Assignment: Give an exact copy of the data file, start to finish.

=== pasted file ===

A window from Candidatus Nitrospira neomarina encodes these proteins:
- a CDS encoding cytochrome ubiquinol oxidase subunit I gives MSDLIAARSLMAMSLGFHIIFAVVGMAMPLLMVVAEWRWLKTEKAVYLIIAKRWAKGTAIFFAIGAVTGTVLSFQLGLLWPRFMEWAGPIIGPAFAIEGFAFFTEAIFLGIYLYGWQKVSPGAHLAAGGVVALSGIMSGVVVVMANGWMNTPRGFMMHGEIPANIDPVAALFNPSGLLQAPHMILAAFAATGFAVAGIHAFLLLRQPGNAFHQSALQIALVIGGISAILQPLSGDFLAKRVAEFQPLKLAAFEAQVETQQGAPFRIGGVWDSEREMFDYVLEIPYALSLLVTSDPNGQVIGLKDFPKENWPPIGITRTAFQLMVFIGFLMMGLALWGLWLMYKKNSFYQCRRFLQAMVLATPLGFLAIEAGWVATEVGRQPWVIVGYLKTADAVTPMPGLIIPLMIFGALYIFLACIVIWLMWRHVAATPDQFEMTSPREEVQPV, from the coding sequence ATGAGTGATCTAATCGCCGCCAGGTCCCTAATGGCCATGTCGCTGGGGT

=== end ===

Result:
A window from Candidatus Nitrospira neomarina encodes these proteins:
- a CDS encoding cytochrome ubiquinol oxidase subunit I gives MSDLIAARSLMAMSLGFHIIFAVVGMAMPLLMVVAEWRWLKTEKAVYLIIAKRWAKGTAIFFAIGAVTGTVLSFQLGLLWPRFMEWAGPIIGPAFAIEGFAFFTEAIFLGIYLYGWQKVSPGAHLAAGGVVALSGIMSGVVVVMANGWMNTPRGFMMHGEIPANIDPVAALFNPSGLLQAPHMILAAFAATGFAVAGIHAFLLLRQPGNAFHQSALQIALVIGGISAILQPLSGDFLAKRVAEFQPLKLAAFEAQVETQQGAPFRIGGVWDSEREMFDYVLEIPYALSLLVTSDPNGQVIGLKDFPKENWPPIGITRTAFQLMVFIGFLMMGLALWGLWLMYKKNSFYQCRRFLQAMVLATPLGFLAIEAGWVATEVGRQPWVIVGYLKTADAVTPMPGLIIPLMIFGALYIFLACIVIWLMWRHVAATPDQFEMTSPREEVQPV, from the coding sequence ATGAGTGATCTAATCGCCGCCAGGTCCCTAATGGCCATGTCGCTGGGGT